Counting on You
(‘שְׂא֗וּ אֶת־רֹאשׁ֙ כָּל־עֲדַ֣ת בְּנֵֽי־יִשְׂרָאֵ֔ל לְמִשְׁפְּחֹתָ֖ם לְבֵ֣ית אֲבֹתָ֑ם בְּמִסְפַּ֣ר שֵׁמ֔וֹת כָּל־זָכָ֖ר לְגֻלְגְּלֹתָֽם: (א’, ב
“Take the sum of all the congregation of the children of Israel, by families following their fathers’ houses; a head count of every male according to the number of their names.” (1:2)
This week’s parsha ushers us into Sefer Bamidbar, the fourth book of the Torah, whose name literally means “in the desert.”
Sefer Bamidbar charts the travels, triumphs, and struggles of the Israelites through our years in the desert between fleeing Egypt and entering the Land of Israel. Through this time in the desert the Israelites was destined to come together as a nation, weathering conflicts and challenges as they prepared for their next chapter.
The first thing that happens in Bamidbar is a counting of Bnei Yisrael. Why was it so important to count the people at this time? God knew that they were embarking on a long journey through the desert, one that would end up taking 40 years. They were protected by God and the Clouds of Glory as they traveled, but still, they were isolated from the other nations of the world.
They had God and they had each other. By starting Bamidbar with a census, God was teaching (through Moshe) that literally, the Jewish people had to learn to count on one another, to rely on each other and work together as a nation, each tribe with its own special place, like limbs of the same body.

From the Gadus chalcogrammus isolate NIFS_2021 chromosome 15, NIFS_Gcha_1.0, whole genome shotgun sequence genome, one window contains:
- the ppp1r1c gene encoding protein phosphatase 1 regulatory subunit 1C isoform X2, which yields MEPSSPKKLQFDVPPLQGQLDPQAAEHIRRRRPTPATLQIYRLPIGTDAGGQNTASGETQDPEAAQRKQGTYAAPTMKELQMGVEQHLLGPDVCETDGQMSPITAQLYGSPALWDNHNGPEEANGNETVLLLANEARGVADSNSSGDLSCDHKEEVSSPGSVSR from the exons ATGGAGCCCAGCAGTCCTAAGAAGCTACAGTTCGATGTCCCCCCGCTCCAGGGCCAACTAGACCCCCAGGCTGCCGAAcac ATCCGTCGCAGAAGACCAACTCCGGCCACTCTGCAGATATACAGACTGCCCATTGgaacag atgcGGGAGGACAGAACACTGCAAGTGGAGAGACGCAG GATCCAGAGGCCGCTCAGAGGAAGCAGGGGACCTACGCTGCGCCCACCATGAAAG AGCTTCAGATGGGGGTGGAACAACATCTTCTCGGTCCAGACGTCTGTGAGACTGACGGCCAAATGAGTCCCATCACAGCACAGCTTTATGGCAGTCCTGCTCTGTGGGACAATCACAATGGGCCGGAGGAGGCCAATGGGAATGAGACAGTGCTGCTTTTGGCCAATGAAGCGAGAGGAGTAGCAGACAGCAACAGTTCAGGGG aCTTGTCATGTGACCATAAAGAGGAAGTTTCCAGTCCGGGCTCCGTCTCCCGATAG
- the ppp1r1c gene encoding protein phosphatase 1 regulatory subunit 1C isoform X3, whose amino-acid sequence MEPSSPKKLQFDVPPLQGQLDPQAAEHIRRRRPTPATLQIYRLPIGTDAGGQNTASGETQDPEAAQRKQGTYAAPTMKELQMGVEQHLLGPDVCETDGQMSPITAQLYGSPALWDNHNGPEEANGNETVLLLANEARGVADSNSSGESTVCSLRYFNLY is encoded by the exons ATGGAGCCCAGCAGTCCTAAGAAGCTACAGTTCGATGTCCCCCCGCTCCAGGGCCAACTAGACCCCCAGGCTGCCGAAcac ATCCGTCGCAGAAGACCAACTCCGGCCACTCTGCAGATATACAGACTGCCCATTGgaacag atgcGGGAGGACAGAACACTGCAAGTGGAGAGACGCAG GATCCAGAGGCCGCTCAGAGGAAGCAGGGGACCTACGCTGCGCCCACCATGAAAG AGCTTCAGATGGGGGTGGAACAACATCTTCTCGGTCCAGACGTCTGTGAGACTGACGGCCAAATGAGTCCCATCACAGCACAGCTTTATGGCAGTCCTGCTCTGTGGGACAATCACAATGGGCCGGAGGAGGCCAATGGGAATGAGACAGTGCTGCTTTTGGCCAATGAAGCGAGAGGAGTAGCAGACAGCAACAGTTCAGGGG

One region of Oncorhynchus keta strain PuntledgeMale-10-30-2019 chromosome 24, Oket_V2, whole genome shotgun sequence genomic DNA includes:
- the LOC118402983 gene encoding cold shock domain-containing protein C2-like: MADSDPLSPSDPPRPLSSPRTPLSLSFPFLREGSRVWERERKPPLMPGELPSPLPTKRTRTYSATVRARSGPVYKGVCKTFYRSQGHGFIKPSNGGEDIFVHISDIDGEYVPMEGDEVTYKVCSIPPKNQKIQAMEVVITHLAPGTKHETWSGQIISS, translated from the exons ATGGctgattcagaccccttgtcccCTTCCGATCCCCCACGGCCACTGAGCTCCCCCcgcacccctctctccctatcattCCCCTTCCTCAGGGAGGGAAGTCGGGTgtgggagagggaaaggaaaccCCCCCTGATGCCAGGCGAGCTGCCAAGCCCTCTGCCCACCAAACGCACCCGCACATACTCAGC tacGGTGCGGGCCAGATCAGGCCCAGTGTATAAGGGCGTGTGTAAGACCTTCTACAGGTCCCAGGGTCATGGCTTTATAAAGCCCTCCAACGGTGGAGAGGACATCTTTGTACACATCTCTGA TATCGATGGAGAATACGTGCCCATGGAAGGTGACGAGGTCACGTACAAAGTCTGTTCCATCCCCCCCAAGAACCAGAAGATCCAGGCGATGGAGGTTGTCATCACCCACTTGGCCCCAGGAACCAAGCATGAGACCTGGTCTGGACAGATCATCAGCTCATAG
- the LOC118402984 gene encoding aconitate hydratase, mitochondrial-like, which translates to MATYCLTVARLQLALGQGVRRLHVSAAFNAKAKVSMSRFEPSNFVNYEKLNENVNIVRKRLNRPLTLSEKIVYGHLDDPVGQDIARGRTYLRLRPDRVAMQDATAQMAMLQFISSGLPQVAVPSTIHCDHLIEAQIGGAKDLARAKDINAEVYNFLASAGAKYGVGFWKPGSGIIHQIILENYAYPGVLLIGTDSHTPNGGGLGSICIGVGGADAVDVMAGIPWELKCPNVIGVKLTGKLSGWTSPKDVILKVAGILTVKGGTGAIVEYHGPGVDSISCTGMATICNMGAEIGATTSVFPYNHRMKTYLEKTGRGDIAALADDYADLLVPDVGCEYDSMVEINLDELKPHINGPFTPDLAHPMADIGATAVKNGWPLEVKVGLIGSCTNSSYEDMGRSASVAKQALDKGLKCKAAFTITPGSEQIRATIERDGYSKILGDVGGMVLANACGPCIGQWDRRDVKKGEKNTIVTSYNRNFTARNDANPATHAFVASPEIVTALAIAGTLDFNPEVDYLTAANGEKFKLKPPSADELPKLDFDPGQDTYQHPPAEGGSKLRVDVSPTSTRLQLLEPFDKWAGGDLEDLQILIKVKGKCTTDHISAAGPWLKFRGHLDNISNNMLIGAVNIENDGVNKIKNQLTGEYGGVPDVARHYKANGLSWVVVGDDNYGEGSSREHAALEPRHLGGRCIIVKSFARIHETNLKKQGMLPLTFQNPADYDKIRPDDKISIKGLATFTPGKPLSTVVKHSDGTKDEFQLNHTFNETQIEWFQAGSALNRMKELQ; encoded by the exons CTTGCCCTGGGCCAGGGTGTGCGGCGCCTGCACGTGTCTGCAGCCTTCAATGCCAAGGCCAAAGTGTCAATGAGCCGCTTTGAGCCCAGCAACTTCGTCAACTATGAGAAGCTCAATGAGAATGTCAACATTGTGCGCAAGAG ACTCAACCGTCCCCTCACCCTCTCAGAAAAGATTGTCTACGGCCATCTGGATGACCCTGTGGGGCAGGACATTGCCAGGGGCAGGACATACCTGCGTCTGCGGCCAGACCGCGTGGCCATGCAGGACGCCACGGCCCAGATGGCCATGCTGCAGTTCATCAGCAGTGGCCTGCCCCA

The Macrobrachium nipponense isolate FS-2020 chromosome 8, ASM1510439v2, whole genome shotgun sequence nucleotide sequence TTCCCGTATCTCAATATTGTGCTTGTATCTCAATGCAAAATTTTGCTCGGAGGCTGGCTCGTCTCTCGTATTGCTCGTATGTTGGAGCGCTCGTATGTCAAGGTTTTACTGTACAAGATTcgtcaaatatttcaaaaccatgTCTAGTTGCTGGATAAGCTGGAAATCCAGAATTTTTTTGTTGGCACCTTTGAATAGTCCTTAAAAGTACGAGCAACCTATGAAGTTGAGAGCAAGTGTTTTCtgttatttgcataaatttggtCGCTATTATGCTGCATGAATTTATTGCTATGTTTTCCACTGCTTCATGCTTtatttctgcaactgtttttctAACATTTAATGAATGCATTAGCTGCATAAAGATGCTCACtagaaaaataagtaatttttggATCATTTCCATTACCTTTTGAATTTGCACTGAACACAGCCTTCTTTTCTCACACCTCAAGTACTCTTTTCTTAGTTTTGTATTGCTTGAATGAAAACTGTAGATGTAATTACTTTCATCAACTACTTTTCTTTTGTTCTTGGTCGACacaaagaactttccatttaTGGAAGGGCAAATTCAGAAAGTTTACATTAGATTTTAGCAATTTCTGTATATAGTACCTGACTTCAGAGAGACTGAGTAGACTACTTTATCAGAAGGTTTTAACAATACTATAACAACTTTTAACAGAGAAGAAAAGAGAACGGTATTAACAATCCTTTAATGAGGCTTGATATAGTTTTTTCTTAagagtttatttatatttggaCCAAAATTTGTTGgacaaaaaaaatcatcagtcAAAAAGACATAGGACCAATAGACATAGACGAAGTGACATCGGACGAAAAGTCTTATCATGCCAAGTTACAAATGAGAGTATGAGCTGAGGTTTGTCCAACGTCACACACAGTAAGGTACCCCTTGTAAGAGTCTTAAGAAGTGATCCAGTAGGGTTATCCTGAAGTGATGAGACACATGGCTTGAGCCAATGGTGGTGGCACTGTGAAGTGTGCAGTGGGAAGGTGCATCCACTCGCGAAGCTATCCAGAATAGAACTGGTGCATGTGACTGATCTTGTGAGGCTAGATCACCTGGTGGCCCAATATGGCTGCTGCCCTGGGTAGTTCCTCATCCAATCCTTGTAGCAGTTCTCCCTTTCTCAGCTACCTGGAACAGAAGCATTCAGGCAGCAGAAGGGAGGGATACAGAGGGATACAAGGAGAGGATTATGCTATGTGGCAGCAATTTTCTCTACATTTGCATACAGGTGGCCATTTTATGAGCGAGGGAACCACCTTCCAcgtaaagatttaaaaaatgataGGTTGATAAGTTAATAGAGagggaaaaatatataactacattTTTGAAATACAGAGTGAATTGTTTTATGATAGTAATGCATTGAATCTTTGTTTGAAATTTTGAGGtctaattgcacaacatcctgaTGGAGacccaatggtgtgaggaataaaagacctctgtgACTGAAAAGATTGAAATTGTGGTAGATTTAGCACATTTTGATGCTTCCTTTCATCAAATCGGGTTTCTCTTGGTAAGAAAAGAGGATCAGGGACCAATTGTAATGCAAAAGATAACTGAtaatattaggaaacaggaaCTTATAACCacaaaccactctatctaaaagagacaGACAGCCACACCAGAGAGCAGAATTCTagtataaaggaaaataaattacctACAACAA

Home during this shutdown, isolated from other families and our friends, we can feel as if we’re in a desert of our own. We’re traveling through a kind of sameness, not in space as in a desert but in time, with every day stretching out before us and blurring together (thankfully we have Shabbat, the holiday, and the parshiot to keep us moving forward!).
But we’re not alone. Even in this strange isolation, we know that we have our families, and our extended families and friends, just a phone or Zoom call away. And we know that, with God’s help, this desert won’t last forever. Hopefully our next chapter is just around the corner.
Until then, this parsha teaches us that we can count on one another. So in these challenging times, each of us has the opportunity to be someone others can count on. Shabbat Shalom.
Questions for the Shabbat table:
- Each of us has our own special place in our family, not just as mother, father, sister, or brother, but in what we bring to make our family more whole. What do you think that role is for you?
- What do you think it means to be someone others can count on right now? What is something you can do this week to show that?